Why improve Material Management
Any avoidable amount spent on materials or any loss due to wastage of materials increases the cost of production. The objective of materials management is to increase the efficiency in materials cost on all fronts and to optimize the overall result. Materials management refers to controlling the kind, amount, location and turning off various commodities used in and produced by the industrial enterprises. It is the control of materials in such a manner that it ensures maximum return on working capital.
Most common ways to improve Material Management involve: –
1. Real-time updates
Real-time updates make it easier to develop an accurate, timely base of data which enables maintenance/facilities teams to better plan & schedule maintenance activities and enable them to forecast cost more accurately. This allows operations personnel to better plan around a downtime and not stockpile materials.
Key performance indicators (KPIs) have to be established in order to measure factors such as savings, costs, and obsolescence. If something is important enough to track, it should be measured, so that upper management can not only be kept apprised of the project’s progress but actually see its quantifiable benefits. Some measures to consider might include days or months of on-hand inventory, the number of stockouts, the ratio of rush orders to replenishment orders, and rates of parts obsolescence. Measures such as these should be tracked and posted so those responsible can see how they are performing and are in a position to act to improve performance.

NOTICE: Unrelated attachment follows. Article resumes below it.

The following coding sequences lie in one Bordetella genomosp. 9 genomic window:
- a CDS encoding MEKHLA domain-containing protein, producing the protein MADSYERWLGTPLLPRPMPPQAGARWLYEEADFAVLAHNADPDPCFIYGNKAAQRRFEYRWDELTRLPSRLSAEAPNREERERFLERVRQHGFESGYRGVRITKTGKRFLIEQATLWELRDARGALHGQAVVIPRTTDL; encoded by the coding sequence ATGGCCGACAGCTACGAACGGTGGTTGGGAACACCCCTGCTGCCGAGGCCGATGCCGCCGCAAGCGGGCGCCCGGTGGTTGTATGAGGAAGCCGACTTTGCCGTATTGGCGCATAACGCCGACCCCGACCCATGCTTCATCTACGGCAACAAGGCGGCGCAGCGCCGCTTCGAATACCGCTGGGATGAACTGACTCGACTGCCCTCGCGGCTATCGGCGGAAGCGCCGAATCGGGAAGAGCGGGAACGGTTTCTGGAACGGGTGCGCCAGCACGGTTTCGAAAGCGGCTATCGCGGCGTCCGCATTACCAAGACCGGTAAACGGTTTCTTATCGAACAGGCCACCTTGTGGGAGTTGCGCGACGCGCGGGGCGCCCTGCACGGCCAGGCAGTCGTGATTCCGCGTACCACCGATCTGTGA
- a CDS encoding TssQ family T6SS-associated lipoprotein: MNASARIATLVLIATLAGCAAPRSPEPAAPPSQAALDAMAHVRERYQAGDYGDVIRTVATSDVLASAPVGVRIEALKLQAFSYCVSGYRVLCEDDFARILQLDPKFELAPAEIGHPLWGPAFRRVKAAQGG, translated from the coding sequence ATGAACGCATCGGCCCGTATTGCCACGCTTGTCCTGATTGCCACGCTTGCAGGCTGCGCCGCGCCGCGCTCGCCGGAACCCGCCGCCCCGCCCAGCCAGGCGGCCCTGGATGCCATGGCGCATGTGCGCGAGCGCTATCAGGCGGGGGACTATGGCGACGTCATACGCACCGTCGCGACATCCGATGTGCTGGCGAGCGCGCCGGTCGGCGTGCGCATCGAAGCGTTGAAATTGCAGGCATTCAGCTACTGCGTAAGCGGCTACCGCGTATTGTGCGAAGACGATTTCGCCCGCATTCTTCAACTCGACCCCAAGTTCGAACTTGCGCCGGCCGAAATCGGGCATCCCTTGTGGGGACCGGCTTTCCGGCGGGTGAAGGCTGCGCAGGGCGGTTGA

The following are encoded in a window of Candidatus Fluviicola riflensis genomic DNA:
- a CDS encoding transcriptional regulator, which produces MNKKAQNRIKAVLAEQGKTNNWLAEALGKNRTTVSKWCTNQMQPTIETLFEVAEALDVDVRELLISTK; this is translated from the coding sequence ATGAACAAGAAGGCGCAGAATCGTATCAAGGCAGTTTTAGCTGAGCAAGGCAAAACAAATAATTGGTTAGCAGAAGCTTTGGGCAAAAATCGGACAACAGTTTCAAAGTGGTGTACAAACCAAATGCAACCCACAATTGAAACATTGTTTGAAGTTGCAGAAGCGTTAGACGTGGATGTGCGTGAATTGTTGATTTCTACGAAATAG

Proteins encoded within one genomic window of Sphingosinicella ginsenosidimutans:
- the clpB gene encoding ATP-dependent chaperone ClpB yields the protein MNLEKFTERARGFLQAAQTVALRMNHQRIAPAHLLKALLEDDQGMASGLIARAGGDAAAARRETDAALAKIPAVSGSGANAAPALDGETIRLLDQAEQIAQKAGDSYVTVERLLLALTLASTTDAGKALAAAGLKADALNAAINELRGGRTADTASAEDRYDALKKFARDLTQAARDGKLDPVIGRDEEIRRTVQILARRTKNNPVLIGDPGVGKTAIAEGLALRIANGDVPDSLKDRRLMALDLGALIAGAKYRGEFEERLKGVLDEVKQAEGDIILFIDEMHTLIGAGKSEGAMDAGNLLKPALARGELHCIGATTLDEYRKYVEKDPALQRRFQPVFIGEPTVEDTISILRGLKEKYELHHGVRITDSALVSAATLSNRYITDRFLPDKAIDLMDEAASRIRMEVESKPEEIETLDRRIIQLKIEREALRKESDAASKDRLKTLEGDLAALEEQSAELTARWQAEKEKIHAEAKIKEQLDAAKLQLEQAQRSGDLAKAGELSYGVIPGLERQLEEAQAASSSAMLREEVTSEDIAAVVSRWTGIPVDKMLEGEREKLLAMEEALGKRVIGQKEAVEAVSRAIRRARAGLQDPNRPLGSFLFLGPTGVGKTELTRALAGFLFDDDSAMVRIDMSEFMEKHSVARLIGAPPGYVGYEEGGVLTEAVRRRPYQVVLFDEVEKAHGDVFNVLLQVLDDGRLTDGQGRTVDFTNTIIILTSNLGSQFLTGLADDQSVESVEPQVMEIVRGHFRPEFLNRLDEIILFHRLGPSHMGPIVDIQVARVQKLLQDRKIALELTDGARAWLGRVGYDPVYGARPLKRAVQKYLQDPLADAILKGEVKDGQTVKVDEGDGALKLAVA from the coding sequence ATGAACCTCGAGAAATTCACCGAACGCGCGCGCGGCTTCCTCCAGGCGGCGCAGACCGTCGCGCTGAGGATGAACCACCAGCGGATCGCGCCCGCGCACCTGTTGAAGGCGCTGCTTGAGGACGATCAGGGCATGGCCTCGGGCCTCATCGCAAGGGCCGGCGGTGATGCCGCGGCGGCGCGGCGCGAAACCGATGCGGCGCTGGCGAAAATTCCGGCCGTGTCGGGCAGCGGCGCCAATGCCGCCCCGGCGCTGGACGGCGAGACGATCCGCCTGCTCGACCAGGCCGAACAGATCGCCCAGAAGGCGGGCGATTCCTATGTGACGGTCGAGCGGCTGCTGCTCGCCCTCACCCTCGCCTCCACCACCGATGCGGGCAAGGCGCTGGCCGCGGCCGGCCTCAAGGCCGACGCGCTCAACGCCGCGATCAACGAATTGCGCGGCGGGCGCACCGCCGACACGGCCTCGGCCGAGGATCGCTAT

3. Supply chain education & training
Holding seminars and training for people involved in the management of supply chain will allow them to understand the benefits of best practices.
Exposure to renowned supply chain professionals can be of great help to the employees involved. Buyers, planners, and many other categories of supply chain professionals regularly benefit from ongoing education programs offered by distinguished organizations to sharpen their skills.
4. Vendor managed inventory
Vendor-managed inventory (VMI) approach often involves the supplier’s personnel being on site to manage the inventory, this allows the customer’s staff to focus on their core functions, with the assurance that the inventory is being managed properly by a trusted partner. And it means that the supplier, given the greater visibility of downstream demand, may be able to offer volume discounts that a maintenance representative at the customer would not have access to. The VMI approach can also reduce paperwork and reduce the number of inventory transactions on the customer side since the customer is paying for material as it is used.
5. Central location of the inventory
It will be more efficient to store materials in a central location per unit rather than keeping them in different unidentified locations. An IT-based material management system can help in tracking, managing and controlling the inventory. It can also provide a report of usage data and transaction cost so that organizations can right-size their inventory in accordance with the supply chain performance to minimize wastage.